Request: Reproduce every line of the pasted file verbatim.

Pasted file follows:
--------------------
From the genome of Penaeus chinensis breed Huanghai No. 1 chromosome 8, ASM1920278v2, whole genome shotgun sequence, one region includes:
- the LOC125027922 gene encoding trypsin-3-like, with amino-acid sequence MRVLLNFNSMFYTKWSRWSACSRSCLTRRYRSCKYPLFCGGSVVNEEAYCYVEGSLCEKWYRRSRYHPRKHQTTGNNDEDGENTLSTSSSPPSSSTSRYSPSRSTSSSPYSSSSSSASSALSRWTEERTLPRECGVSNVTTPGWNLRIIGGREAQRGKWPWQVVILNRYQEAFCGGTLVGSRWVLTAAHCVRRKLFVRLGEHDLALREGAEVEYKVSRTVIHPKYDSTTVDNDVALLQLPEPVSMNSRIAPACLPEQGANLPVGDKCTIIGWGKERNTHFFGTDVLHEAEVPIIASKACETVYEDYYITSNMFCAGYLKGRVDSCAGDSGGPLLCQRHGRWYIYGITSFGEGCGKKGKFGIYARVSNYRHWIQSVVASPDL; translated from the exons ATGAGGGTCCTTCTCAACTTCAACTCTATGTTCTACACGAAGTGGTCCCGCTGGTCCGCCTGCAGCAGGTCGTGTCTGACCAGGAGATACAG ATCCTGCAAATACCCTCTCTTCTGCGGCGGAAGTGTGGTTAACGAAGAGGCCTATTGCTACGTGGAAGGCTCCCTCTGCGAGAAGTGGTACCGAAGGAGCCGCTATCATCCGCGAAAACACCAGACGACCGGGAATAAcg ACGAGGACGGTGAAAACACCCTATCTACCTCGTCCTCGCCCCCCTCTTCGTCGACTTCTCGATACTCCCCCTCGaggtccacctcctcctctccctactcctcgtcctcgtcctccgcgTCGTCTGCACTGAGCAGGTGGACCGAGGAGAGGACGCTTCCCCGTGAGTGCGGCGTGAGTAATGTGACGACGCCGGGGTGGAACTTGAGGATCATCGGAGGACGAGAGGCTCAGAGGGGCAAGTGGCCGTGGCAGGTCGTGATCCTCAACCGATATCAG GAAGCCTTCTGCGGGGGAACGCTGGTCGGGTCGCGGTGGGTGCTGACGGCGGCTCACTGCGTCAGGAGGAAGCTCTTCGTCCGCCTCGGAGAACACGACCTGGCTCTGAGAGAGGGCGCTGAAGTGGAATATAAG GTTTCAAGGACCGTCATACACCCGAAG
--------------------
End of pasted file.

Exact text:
From the genome of Penaeus chinensis breed Huanghai No. 1 chromosome 8, ASM1920278v2, whole genome shotgun sequence, one region includes:
- the LOC125027922 gene encoding trypsin-3-like, with amino-acid sequence MRVLLNFNSMFYTKWSRWSACSRSCLTRRYRSCKYPLFCGGSVVNEEAYCYVEGSLCEKWYRRSRYHPRKHQTTGNNDEDGENTLSTSSSPPSSSTSRYSPSRSTSSSPYSSSSSSASSALSRWTEERTLPRECGVSNVTTPGWNLRIIGGREAQRGKWPWQVVILNRYQEAFCGGTLVGSRWVLTAAHCVRRKLFVRLGEHDLALREGAEVEYKVSRTVIHPKYDSTTVDNDVALLQLPEPVSMNSRIAPACLPEQGANLPVGDKCTIIGWGKERNTHFFGTDVLHEAEVPIIASKACETVYEDYYITSNMFCAGYLKGRVDSCAGDSGGPLLCQRHGRWYIYGITSFGEGCGKKGKFGIYARVSNYRHWIQSVVASPDL; translated from the exons ATGAGGGTCCTTCTCAACTTCAACTCTATGTTCTACACGAAGTGGTCCCGCTGGTCCGCCTGCAGCAGGTCGTGTCTGACCAGGAGATACAG ATCCTGCAAATACCCTCTCTTCTGCGGCGGAAGTGTGGTTAACGAAGAGGCCTATTGCTACGTGGAAGGCTCCCTCTGCGAGAAGTGGTACCGAAGGAGCCGCTATCATCCGCGAAAACACCAGACGACCGGGAATAAcg ACGAGGACGGTGAAAACACCCTATCTACCTCGTCCTCGCCCCCCTCTTCGTCGACTTCTCGATACTCCCCCTCGaggtccacctcctcctctccctactcctcgtcctcgtcctccgcgTCGTCTGCACTGAGCAGGTGGACCGAGGAGAGGACGCTTCCCCGTGAGTGCGGCGTGAGTAATGTGACGACGCCGGGGTGGAACTTGAGGATCATCGGAGGACGAGAGGCTCAGAGGGGCAAGTGGCCGTGGCAGGTCGTGATCCTCAACCGATATCAG GAAGCCTTCTGCGGGGGAACGCTGGTCGGGTCGCGGTGGGTGCTGACGGCGGCTCACTGCGTCAGGAGGAAGCTCTTCGTCCGCCTCGGAGAACACGACCTGGCTCTGAGAGAGGGCGCTGAAGTGGAATATAAG GTTTCAAGGACCGTCATACACCCGAAG